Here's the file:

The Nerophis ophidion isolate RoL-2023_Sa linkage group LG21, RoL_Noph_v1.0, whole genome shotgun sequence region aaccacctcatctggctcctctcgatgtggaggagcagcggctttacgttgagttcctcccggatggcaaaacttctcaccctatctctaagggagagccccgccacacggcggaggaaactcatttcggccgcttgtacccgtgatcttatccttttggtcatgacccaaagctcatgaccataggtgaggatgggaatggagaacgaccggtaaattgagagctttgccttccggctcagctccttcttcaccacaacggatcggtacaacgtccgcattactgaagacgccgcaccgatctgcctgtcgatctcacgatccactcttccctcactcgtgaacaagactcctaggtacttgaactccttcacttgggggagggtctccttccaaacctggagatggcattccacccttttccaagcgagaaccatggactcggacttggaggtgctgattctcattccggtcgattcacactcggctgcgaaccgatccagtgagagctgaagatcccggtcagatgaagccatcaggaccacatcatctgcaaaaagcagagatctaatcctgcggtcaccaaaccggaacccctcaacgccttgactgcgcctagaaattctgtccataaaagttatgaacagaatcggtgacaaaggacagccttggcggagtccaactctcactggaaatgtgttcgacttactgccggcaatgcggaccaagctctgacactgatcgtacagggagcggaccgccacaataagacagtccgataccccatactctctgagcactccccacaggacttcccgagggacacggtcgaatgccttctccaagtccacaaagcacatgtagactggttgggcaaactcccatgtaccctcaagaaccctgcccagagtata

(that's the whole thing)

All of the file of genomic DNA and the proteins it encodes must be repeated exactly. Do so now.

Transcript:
The Nerophis ophidion isolate RoL-2023_Sa linkage group LG21, RoL_Noph_v1.0, whole genome shotgun sequence region aaccacctcatctggctcctctcgatgtggaggagcagcggctttacgttgagttcctcccggatggcaaaacttctcaccctatctctaagggagagccccgccacacggcggaggaaactcatttcggccgcttgtacccgtgatcttatccttttggtcatgacccaaagctcatgaccataggtgaggatgggaatggagaacgaccggtaaattgagagctttgccttccggctcagctccttcttcaccacaacggatcggtacaacgtccgcattactgaagacgccgcaccgatctgcctgtcgatctcacgatccactcttccctcactcgtgaacaagactcctaggtacttgaactccttcacttgggggagggtctccttccaaacctggagatggcattccacccttttccaagcgagaaccatggactcggacttggaggtgctgattctcattccggtcgattcacactcggctgcgaaccgatccagtgagagctgaagatcccggtcagatgaagccatcaggaccacatcatctgcaaaaagcagagatctaatcctgcggtcaccaaaccggaacccctcaacgccttgactgcgcctagaaattctgtccataaaagttatgaacagaatcggtgacaaaggacagccttggcggagtccaactctcactggaaatgtgttcgacttactgccggcaatgcggaccaagctctgacactgatcgtacagggagcggaccgccacaataagacagtccgataccccatactctctgagcactccccacaggacttcccgagggacacggtcgaatgccttctccaagtccacaaagcacatgtagactggttgggcaaactcccatgtaccctcaagaaccctgcccagagtata